TOKYO -- Japan could reopen talks on whether to join the China-led Asian Infrastructure Investment Bank, a senior lawmaker signaled Tuesday after meeting with Chinese President Xi Jinping to discuss improving bilateral ties.
Toshihiro Nikai, secretary-general of Japan's ruling Liberal Democratic Party, did not discuss the matter with Xi directly during the pair's 17-minute talk in Beijing on Tuesday, which was concerned mainly with the possibility of Chinese leaders including Xi visiting Japan and Prime Minister Shinzo Abe visiting China. But Nikai told a news conference afterward that he would discuss the matter thoroughly with Abe when he returns home.
Pulling Japan into the organization would be a significant win for China, and was likely on Xi's mind as he received the Japanese lawmaker. Nikai had told his traveling press pool Monday that the government will see "how quickly we can reach a decision" on AIIB membership. Japan and the U.S. steered clear of the organization when it set sail in 2015.
Abe himself said in an interview Monday with Broadcast Satellite Japan and CNBC of the U.S. that Tokyo will discuss the matter carefully with Washington. "First of all, there remains the issue of whether impartial governance can be established," he said. "Secondly, there is the issue of the sustainability of debt servicing on the part of the borrowing countries and whether the societal and environmental impact are duly considered."
Neither Finance Minister Taro Aso nor Chief Cabinet Secretary Yoshihide Suga went into detail regarding the AIIB when speaking to the press Tuesday, saying only that no changes have yet been made to Japanese policy.
Nikai was in Beijing as part of Japan's delegation to the Belt and Road Forum for International Cooperation promoting China's massive infrastructure initiative. Takaya Imai, Abe's executive secretary, was in attendance as well, though not Economy, Trade and Industry Minister Hiroshige Seko, as Beijing had hoped. Nikai called the event a "great success" in an interview with Chinese state television.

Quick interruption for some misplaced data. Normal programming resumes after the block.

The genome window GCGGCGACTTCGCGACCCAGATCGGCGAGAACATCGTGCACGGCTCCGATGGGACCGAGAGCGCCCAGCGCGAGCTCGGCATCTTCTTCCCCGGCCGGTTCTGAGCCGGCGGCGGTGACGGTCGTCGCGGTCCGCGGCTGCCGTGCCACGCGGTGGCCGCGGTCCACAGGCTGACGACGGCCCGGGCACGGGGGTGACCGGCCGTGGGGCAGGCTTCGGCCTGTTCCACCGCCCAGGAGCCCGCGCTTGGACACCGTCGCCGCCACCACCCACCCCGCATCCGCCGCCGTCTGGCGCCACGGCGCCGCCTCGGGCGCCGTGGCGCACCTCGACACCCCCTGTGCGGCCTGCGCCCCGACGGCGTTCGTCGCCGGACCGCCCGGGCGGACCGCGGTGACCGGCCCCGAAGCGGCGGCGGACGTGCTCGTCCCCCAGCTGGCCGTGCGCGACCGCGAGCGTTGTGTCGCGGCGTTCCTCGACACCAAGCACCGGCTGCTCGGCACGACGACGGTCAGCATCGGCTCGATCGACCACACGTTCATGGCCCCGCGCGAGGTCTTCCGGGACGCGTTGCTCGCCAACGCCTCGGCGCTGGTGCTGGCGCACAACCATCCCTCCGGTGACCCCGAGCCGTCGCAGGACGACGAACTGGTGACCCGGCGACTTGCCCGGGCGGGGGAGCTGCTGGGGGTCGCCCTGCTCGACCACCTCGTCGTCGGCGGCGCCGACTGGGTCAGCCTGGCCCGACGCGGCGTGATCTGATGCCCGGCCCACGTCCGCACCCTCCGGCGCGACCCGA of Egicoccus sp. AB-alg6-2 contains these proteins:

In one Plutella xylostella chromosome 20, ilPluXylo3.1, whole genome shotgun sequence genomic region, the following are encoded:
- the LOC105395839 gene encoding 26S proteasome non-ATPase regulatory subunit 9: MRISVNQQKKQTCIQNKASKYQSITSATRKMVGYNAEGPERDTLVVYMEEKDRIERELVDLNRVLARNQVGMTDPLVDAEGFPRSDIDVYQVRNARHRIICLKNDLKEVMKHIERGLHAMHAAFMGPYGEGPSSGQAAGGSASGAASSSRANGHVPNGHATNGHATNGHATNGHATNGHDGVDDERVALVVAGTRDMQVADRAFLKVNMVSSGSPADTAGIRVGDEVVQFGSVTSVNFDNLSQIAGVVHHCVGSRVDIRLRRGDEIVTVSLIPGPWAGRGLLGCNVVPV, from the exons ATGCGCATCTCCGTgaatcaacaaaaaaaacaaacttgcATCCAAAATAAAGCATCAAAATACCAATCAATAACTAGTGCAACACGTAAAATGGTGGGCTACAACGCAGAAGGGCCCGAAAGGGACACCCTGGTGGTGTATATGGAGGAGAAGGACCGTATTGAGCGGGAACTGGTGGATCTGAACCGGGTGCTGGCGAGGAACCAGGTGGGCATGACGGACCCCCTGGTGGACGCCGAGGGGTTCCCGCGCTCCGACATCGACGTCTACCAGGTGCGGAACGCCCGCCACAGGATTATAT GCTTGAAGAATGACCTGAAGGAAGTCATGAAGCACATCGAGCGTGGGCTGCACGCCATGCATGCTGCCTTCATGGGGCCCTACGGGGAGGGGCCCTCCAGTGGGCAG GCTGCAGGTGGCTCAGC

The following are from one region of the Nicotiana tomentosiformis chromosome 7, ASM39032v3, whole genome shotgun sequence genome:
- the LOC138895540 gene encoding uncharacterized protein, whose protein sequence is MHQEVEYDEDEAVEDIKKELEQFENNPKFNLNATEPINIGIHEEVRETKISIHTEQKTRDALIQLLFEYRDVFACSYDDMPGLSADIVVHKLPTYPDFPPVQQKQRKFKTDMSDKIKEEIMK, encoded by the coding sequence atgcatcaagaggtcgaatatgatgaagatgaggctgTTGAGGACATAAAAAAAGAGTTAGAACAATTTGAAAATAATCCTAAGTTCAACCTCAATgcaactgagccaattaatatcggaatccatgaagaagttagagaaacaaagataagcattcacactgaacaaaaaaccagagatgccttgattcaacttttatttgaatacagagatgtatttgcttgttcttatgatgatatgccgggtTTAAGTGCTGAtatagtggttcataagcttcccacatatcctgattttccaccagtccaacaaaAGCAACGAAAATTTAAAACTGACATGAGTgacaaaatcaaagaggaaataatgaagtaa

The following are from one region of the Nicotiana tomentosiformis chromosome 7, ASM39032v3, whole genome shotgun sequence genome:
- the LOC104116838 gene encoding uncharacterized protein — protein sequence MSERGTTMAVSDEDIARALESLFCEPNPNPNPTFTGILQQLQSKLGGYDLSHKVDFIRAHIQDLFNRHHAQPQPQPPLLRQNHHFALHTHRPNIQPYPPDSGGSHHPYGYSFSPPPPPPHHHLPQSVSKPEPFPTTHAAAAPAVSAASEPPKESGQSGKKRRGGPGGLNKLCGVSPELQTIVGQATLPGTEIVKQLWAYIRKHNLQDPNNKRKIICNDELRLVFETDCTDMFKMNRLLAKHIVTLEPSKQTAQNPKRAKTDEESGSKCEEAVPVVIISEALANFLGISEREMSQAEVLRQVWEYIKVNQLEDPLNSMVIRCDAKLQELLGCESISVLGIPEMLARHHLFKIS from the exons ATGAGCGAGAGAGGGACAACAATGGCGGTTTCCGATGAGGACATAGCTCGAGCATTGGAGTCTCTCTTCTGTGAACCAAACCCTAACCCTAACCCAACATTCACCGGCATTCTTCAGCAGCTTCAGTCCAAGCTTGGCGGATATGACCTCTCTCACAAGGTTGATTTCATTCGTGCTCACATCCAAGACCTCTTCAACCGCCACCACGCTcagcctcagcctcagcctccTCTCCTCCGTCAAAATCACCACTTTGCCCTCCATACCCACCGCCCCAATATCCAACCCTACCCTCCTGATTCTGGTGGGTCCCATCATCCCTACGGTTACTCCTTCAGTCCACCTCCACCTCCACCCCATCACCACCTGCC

The lawmaker met with Xi the day after the forum ended, delivering a letter from Abe to the president that called for reciprocal visits. Xi said he would consider sending high-level officials to Japan, and called on Tokyo to join Beijing in working toward friendly ties.
Tokyo sees economic forums and future talks as chances to improve relations with Beijing more broadly. This is particularly important as North Korea's nuclear weapons and missile programs progress, given Beijing's heavy influence on Pyongyang. "Japan and China are united in their intent to denuclearize the North," a Japanese foreign ministry official said.
U.S. President Donald Trump has also helped nudge the countries closer together. While the U.S. and Japan remain strong allies, the transactional nature of Trump's diplomacy makes it tough to predict how he will approach that relationship in the future. "As the U.S. and China draw closer, Japan fears being left out," an official accompanying Nikai said. Meanwhile, building ties to a U.S. ally is a strong strategic move on China's part, particularly at a time when stability in foreign policy is a chief concern.
China's Communist Party will choose new leadership this autumn at the twice-a-decade National Congress, where Xi will begin his second term as general secretary. Avoiding sticky foreign policy questions will allow the president to focus more completely on shaping staff appointments as he sees fit. Meanwhile, cooperation from Japanese companies could help invigorate China's slowing economy.
But there is no guarantee these efforts to improve ties will persist. Chinese state news outlet Xinhua did not discuss the prospect of Xi visiting Japan or Abe coming to China in coverage of the president's meeting with Nikai. Elements in the Communist Party opposing Xi's policies could also rustle up anti-Japanese sentiment to gather support as the National Congress draws near.
Nikkei staff writer Hiroyuki Akiyama in Beijing contributed to this report.